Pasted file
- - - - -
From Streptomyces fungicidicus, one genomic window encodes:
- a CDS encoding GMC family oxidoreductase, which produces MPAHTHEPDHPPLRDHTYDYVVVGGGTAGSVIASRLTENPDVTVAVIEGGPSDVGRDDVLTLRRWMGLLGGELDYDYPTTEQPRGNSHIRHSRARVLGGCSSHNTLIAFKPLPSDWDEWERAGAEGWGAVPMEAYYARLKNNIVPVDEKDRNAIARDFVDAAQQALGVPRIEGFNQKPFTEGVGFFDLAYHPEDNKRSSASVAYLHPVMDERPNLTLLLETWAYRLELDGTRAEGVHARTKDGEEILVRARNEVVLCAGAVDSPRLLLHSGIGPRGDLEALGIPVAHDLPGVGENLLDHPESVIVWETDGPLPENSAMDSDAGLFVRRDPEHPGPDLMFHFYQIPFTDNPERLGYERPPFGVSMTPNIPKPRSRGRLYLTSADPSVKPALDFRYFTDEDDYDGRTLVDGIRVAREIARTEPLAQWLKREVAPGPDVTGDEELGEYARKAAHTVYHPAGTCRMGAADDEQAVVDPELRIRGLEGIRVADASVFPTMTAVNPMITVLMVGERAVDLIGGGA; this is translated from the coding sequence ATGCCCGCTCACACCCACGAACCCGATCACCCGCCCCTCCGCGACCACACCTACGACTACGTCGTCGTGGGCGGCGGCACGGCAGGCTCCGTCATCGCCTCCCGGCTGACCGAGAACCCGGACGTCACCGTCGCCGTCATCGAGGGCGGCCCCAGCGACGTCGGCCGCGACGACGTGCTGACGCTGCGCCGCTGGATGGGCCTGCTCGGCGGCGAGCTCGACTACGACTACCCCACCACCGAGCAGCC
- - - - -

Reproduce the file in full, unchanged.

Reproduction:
From Streptomyces fungicidicus, one genomic window encodes:
- a CDS encoding GMC family oxidoreductase, which produces MPAHTHEPDHPPLRDHTYDYVVVGGGTAGSVIASRLTENPDVTVAVIEGGPSDVGRDDVLTLRRWMGLLGGELDYDYPTTEQPRGNSHIRHSRARVLGGCSSHNTLIAFKPLPSDWDEWERAGAEGWGAVPMEAYYARLKNNIVPVDEKDRNAIARDFVDAAQQALGVPRIEGFNQKPFTEGVGFFDLAYHPEDNKRSSASVAYLHPVMDERPNLTLLLETWAYRLELDGTRAEGVHARTKDGEEILVRARNEVVLCAGAVDSPRLLLHSGIGPRGDLEALGIPVAHDLPGVGENLLDHPESVIVWETDGPLPENSAMDSDAGLFVRRDPEHPGPDLMFHFYQIPFTDNPERLGYERPPFGVSMTPNIPKPRSRGRLYLTSADPSVKPALDFRYFTDEDDYDGRTLVDGIRVAREIARTEPLAQWLKREVAPGPDVTGDEELGEYARKAAHTVYHPAGTCRMGAADDEQAVVDPELRIRGLEGIRVADASVFPTMTAVNPMITVLMVGERAVDLIGGGA; this is translated from the coding sequence ATGCCCGCTCACACCCACGAACCCGATCACCCGCCCCTCCGCGACCACACCTACGACTACGTCGTCGTGGGCGGCGGCACGGCAGGCTCCGTCATCGCCTCCCGGCTGACCGAGAACCCGGACGTCACCGTCGCCGTCATCGAGGGCGGCCCCAGCGACGTCGGCCGCGACGACGTGCTGACGCTGCGCCGCTGGATGGGCCTGCTCGGCGGCGAGCTCGACTACGACTACCCCACCACCGAGCAGCC